Planning a New Year Health Kick? All About Diet & Nutrition for IVF

5th January 2018 in IVF

This information was correct at the time of publishing. It may not reflect our current practices, prices or regulations.

The importance of the right nutrition during pregnancy is well known - but what about diet preparation for those trying to conceive through IVF and fertility treatment?

If you’re planning IVF this year and your New Year’s resolutions include a health-kick, here’s some tips and advice about dieting for fertility treatment from our fertility nutritionist Rosie Tadman:

Fertility treatment: Why your diet matters

Research has shown that women with a high BMI have poorer IVF outcomes. And it matters for men too - being overweight or obese also negatively affects sperm.

So make sure you’re both within a normal range BMI a good few weeks before fertility treatment starts. You can calculate your BMI here.

IVF: What foods to eat?

Many people think they need to follow a special IVF diet but you don’t need a specific diet plan. We’re often asked if it’s ok to take conception and pregnancy vitamins before and during IVF. We do advise that you take folic acid, which is recommended for women trying for a baby and in the early stages of pregnancy.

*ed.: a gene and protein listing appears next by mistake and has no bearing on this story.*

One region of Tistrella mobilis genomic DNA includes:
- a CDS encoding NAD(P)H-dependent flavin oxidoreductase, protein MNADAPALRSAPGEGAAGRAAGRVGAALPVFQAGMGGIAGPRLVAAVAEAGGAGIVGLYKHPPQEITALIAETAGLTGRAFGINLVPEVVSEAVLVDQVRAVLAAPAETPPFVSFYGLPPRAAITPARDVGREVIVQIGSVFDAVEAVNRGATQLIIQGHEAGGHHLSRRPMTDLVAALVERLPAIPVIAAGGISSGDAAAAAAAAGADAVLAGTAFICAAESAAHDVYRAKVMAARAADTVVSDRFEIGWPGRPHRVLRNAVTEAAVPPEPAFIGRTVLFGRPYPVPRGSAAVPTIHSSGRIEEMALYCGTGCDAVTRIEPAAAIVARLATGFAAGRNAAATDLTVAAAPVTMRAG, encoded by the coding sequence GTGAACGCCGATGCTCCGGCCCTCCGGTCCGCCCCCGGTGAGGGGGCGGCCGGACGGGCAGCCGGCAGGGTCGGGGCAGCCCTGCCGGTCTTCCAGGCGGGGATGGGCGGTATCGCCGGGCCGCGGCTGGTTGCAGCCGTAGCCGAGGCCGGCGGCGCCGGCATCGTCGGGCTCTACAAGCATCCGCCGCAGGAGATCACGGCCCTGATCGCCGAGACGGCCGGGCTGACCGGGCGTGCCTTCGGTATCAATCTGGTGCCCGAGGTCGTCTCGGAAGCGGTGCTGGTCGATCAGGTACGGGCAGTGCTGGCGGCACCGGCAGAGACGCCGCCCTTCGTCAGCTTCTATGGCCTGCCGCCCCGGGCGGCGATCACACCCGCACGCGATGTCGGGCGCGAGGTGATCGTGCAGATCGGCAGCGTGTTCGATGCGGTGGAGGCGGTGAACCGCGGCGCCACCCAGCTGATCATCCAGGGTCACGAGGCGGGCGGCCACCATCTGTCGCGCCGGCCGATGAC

You can easily overhaul your diet by making a few simple switches and changes, which will boost essential vitamins and minerals: 

  • Cut out processed foods and foods high in fat and sugar. Watch out for hidden fats and sugars in processed sauces. 
  • Swap refined carbs such as white rice, white bread and pasta for wholegrain alternatives. 
  • Your body needs protein but it doesn’t just come from meat - increase your vegetable protein intake with foods such as seeds, beans and lentils. 
  • Not all fats are bad! Up your good monounsaturated fats – found in foods like avocado and olive oil. 
  • Bulk up your meals with leafy salads including spinach – a natural source of folic acid, recommended in pregnancy. 

Remember both partners involved in IVF should do any beneficial dietary changes – it takes good quality sperm as well as eggs to make a baby.

Fertility treatment: Things to avoid

Things like smoking and alcohol intake can affect fertility too. So it’s definitely worth quitting smoking and drinking in the run-up to fertility treatment, at least three months before, so your body has chance to recover.

Fertility nutrition advice

For personalised, tailored advice, Rosie offers fertility dietary consultations to Manchester Fertility patients, designed to help you meet health goals before, during and after fertility treatment.

For more information about her consultations and how to book, see our Diet & Nutrition patient support page. You can also learn more about the importance of health preparation for IVF in our Ready for Treatment section.


Last updated: 5th January 2018